Not doing PDF's is bound to lose you a lot of customers. Were I to buy a book from the US, it would likely cost me an additional $60 just to get it through customs, not to mention delaying it for three weeks.
    Also, I risk losing a physical book, whereas I have the option of backing up my PDF's.
  • I'm a buyer not a seller.. and while I agree with you about costs etc (I'm actually in Australia.. I used to wait 3 months for stuff to get to me;). I prefer a physical book..it's just my personal preference..
  • My mistake, beasterbrook.

    As for the sellers, having a blog might be nice, but unless I actively search for it, I'd never see the blog. Mentioning that there's a kickstarter on facebook is in my very subjective experience a lot more useful, because, while WE may not be friends, someone will likely share with someone they know who may have someonein common with me.
  • My game Blade & Crown has now been on sale for over a year. I've sold about 25 print copies and 70 PDF copies. Considering I was originally going to consider it a success if I sold more than 10 copies, I think I'm doing pretty well. I've tried to keep realistic sales goals, so that occasional notification is mostly just a happy surprise.

    I still post pretty regularly at RPGnet and on my blog. Those are my main -- heck, nearly my only -- ongoing 'marketing' methods.
  • edited March 2014
    Last year I was contacted by Guild Companion Publications, who wanted to market some of my old Space Master stuff in PDF format on rpgnow.com. I never sold my stuff directly to market, always went through a game publishing house, but when ICE went bankrupt years ago the rights to some of these games reverted to me and I had no idea what to do with them. The GCP guys were rational and easy to work with, I would recommend them. We made a deal, they did all the scans, and so far they've sold a couple hundred PDF copies of books I thought wore past their expiration dates a decade ago. Yay oldschool revival, or something! Anyway... I'm not sure if the reporting is accurate but I can't complain, they're making a little bit of money, and I was never sure about Iron Crown's reporting either. :-)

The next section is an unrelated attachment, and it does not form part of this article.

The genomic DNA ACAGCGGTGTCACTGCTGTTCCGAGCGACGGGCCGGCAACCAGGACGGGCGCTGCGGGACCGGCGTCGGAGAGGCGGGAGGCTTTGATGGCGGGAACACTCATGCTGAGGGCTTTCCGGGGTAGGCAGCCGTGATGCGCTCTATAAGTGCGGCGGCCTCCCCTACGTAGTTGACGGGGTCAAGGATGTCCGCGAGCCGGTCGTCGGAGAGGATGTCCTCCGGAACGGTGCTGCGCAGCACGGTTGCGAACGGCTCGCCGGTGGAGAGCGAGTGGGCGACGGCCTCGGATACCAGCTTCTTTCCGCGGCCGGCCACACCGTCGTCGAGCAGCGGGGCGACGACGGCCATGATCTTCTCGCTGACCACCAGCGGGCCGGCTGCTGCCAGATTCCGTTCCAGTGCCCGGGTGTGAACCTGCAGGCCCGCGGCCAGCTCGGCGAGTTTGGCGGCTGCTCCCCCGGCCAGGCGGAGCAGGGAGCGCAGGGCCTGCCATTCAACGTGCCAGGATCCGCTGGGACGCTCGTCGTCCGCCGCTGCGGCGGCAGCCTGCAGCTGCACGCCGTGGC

• It is really interesting to read other people’s experiences with self-publishing. I am absolutely grateful for the DTRPG platform and the awesome gamer community, because without that foundation, my products would never have reached an audience.

    Selling the first couple of PDFs was very satisfying to me. I instantly felt like „Hey? Someone actually is willing to spend money for my game!“ … I try to retain that sort of feeling whenever I see someone buy my game. I’ve had a full OCD going on, when I was constantly checking my sales report, just to see how many downloads I got. Especially during the free rpg giveaway phases.

    I did everything by myself, including Game Design, Writing, Illustrations, Graphic Design and Publishing. It took me over a year to create the game. The actual writing, illustration and layout part was done in about 4 months, but the concept phase was taking a lot more time. Probably even more than a year in total.

    Kickstarter wasn’t an option for me, since I’m from Austria (~I don’t have the required USA bank account), and I really don’t like the feeling of being behind fulfillment. It’s a lot of pressure, and I can’t cope with pressure. I went through a burnout during my last job, so pushing myself too much is not an option.

    I had a lot of fun with promotions (especially Pay What You Want), and the game was taken up by several reviewers. My experience with PWYW is that it’s very similar to giving your baby away for free, with some people supporting your game – sometimes even at higher prices than the regular 10 bucks. I don’t let PWYW run all the time though, because you can see a strong decline in actual sales after some time. Whenever I was able to gain a voice on G+ (through sharing), people heard my story and were willing to pay something. As soon as the game became a random „free product“ people were just downloading it for free.

    During the Global Tabletop-Day event (by Geek & Sundry), I gave Michtim away for free, because I wanted to get the game out to a bigger audience. That really worked well – with around 700 downloads in just a few couple days. Ever since PWYW is around, I would advise to use that instead though.

    Below are some figures. The game is available since late 2012. First as PDF-only product, then as Hardcover POD. I finally was able to produce a Card-based product as well, but it doesn’t sell particularly well. I will likely try to create more PDF products, because they are easily distributed.

    Michtim: Fluffy Adventures (Actual Sales)
    100 PDFs (regular model)
    80 PDFs (pay what you want)
    60 Hardcovers
    12 Calling Card Decks
    11 Calling Card DIY PDFs

    People downloaded around 1800 copies of the game for free, according to my sales report.

    In retrospect, I would have tried to connect more with the SG and RPG.net crowd. I never was active on those two platforms. I didn’t even know about SG (sorry!), to begin with. But RPG.net was always kind of intimidating. I was an avid review reader, but I never was on the forums. That’s something I should’ve done differently.

    On the other hand, I was an early adopter of G+, so that really helped me out.

    If you want to know more about Michtim, just head over to the Michtim Blog :)

    No sales pitch today!